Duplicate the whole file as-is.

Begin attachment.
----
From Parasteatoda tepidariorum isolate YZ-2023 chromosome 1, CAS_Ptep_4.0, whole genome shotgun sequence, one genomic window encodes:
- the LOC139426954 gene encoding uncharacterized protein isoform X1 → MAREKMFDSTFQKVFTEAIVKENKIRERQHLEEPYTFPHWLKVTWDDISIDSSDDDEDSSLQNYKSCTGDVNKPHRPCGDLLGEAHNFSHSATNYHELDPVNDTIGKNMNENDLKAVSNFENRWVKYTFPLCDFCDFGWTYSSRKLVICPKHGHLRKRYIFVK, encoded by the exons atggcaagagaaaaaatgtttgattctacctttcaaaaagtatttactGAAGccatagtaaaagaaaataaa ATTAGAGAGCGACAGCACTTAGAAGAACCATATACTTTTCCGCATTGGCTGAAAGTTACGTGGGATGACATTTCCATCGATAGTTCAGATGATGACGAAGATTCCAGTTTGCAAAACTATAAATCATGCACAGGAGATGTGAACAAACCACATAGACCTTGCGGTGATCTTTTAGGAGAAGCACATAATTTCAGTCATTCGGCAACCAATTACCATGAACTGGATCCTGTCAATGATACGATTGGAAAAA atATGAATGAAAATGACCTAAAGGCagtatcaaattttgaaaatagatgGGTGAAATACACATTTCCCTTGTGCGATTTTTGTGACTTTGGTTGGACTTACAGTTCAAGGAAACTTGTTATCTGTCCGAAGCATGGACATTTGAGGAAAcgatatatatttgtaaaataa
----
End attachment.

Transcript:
From Parasteatoda tepidariorum isolate YZ-2023 chromosome 1, CAS_Ptep_4.0, whole genome shotgun sequence, one genomic window encodes:
- the LOC139426954 gene encoding uncharacterized protein isoform X1 → MAREKMFDSTFQKVFTEAIVKENKIRERQHLEEPYTFPHWLKVTWDDISIDSSDDDEDSSLQNYKSCTGDVNKPHRPCGDLLGEAHNFSHSATNYHELDPVNDTIGKNMNENDLKAVSNFENRWVKYTFPLCDFCDFGWTYSSRKLVICPKHGHLRKRYIFVK, encoded by the exons atggcaagagaaaaaatgtttgattctacctttcaaaaagtatttactGAAGccatagtaaaagaaaataaa ATTAGAGAGCGACAGCACTTAGAAGAACCATATACTTTTCCGCATTGGCTGAAAGTTACGTGGGATGACATTTCCATCGATAGTTCAGATGATGACGAAGATTCCAGTTTGCAAAACTATAAATCATGCACAGGAGATGTGAACAAACCACATAGACCTTGCGGTGATCTTTTAGGAGAAGCACATAATTTCAGTCATTCGGCAACCAATTACCATGAACTGGATCCTGTCAATGATACGATTGGAAAAA atATGAATGAAAATGACCTAAAGGCagtatcaaattttgaaaatagatgGGTGAAATACACATTTCCCTTGTGCGATTTTTGTGACTTTGGTTGGACTTACAGTTCAAGGAAACTTGTTATCTGTCCGAAGCATGGACATTTGAGGAAAcgatatatatttgtaaaataa